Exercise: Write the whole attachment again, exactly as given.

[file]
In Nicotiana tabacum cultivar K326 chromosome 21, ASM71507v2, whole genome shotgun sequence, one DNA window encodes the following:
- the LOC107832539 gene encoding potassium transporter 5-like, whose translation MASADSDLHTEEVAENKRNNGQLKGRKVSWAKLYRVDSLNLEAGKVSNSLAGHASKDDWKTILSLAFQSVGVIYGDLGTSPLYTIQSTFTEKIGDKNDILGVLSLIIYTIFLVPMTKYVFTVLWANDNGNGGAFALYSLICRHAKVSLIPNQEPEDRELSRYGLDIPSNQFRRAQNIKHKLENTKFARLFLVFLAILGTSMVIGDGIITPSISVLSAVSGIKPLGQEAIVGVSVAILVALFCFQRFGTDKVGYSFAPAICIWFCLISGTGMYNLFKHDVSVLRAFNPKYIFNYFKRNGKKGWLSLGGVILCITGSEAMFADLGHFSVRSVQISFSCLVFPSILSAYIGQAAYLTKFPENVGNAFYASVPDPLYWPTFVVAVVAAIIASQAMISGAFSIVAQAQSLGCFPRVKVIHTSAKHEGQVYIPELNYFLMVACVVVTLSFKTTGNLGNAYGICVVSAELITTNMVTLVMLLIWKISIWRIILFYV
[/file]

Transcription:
In Nicotiana tabacum cultivar K326 chromosome 21, ASM71507v2, whole genome shotgun sequence, one DNA window encodes the following:
- the LOC107832539 gene encoding potassium transporter 5-like, whose translation MASADSDLHTEEVAENKRNNGQLKGRKVSWAKLYRVDSLNLEAGKVSNSLAGHASKDDWKTILSLAFQSVGVIYGDLGTSPLYTIQSTFTEKIGDKNDILGVLSLIIYTIFLVPMTKYVFTVLWANDNGNGGAFALYSLICRHAKVSLIPNQEPEDRELSRYGLDIPSNQFRRAQNIKHKLENTKFARLFLVFLAILGTSMVIGDGIITPSISVLSAVSGIKPLGQEAIVGVSVAILVALFCFQRFGTDKVGYSFAPAICIWFCLISGTGMYNLFKHDVSVLRAFNPKYIFNYFKRNGKKGWLSLGGVILCITGSEAMFADLGHFSVRSVQISFSCLVFPSILSAYIGQAAYLTKFPENVGNAFYASVPDPLYWPTFVVAVVAAIIASQAMISGAFSIVAQAQSLGCFPRVKVIHTSAKHEGQVYIPELNYFLMVACVVVTLSFKTTGNLGNAYGICVVSAELITTNMVTLVMLLIWKISIWRIILFYV